"We pinpoint how Greylock Mill is really at the epicenter of what many people are calling a cultural corridor between Williamstown and North Adams," he said, pointing to other developments including the expansion of Massachusetts Museum of Contemporary Art and the Redwood Motel project.
The 79-room hotel on the west end will have room sizes ranging from the "very generous" to the very efficient.
"We're looking to target the market from the Appalachian Trail hiker to parents visiting a college student in the area or just tourism coming through," he said. "We want this to be inclusive and open to everyone."
He'll be looking for a hotel operator to come onboard and having a model condominium built. He estimated two years from getting an operator to having the hotel functional.
The focus, for now, is on getting the Weave Shed event-space ready and expanding into the "flat-roofed" area that will be used for artisanal food production.
"We're really making a lot of networking connections that will help the businesses that are not only starting here but are already existing so that there can be a local synergy with the new energy we're trying to tap into and bring to the area from New york City and Boston," he said.
Perry and Rothstein operate Latent Productions in New York, which does design, construction management and development.
All those services can be brought to bear for tenants who will lease space in the building. Part of that is developing a network of partners and contacts that can help tenants in getting their products to market.
"We're not just signing a lease," he said. "It's important that these tenants succeed. How are you getting your food product to a wholesale market?"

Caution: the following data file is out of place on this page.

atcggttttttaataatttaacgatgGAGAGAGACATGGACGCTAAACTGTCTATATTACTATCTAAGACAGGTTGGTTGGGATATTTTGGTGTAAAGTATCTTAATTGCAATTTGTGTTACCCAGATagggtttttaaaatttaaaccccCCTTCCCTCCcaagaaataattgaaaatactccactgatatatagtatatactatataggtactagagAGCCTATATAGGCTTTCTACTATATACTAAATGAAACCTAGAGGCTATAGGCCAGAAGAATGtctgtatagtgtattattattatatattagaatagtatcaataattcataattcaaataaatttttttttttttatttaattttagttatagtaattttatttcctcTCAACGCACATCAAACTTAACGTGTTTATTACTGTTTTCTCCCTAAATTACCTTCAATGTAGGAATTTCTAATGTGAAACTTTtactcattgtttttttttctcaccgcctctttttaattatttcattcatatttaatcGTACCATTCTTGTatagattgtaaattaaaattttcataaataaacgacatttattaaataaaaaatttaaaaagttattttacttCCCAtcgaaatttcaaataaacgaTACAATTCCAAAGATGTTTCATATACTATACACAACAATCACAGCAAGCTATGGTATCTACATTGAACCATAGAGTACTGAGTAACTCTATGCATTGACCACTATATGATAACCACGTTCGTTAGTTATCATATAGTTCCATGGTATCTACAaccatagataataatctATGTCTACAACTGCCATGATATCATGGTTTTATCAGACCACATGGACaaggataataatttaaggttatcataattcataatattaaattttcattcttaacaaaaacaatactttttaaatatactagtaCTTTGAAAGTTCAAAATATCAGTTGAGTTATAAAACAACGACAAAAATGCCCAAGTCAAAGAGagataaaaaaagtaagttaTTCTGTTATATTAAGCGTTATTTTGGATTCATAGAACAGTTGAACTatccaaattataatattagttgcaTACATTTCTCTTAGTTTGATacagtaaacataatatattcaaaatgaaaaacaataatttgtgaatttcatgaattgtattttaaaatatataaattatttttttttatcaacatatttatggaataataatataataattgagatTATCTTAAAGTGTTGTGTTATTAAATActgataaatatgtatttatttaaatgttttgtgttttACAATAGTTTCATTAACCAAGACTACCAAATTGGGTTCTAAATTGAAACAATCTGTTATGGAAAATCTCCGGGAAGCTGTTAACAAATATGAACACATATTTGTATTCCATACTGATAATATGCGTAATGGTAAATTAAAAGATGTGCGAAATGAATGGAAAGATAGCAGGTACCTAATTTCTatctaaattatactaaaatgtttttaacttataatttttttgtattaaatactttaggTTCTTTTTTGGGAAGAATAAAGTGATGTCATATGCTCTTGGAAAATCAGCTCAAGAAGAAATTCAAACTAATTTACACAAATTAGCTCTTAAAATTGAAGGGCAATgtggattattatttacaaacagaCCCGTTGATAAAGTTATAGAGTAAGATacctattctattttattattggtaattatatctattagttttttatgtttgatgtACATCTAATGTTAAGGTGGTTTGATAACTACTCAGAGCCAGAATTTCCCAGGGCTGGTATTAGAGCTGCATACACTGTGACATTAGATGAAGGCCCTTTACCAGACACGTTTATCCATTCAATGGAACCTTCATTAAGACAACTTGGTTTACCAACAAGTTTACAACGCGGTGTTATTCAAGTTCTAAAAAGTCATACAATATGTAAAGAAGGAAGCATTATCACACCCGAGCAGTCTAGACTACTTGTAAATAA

Interior structure of the boiler room that will be turned into a lounge.
Greylock Works is talking with people like Nick Martinelli of Marty's Local who's working the logistics of getting products from the Berkshires to retailers and long-established groups like Berkshire Grown and the Franklin County CDC.
The Weave Shed's already hosted a New Year's Eve party and stagings by the Williamstown Theatre Festival. It's first private event, a wedding, has been booked for August and more events to shine a light on the space's potential will begin then.
"I think the events are going to be the driver for recruiting tenants," Perry said.
Ash said it was important to see how the state's dollars are having a local economic impact and to be able to report back to the Legislature and to those making the decisions on where they go.
So many communities across the state have old mills, many that have fallen into disrepair and are reminders of a past once filled with vitality, he said.
"But this is the total opposite. This is a big hulking testament to what used to happen in the old Industrial Revolution and how somebody with great vision supported by a community can come in and make this as vibrant a place," Ash said. "When you think about all the thousands of people who worked here and you never see somebody bringing back a thousand jobs.
"But in this case, I would argue that what I've heard, what I've seen, what I feel, this building could be as important tomorrow as it was in its yesteryear. That's very unusual."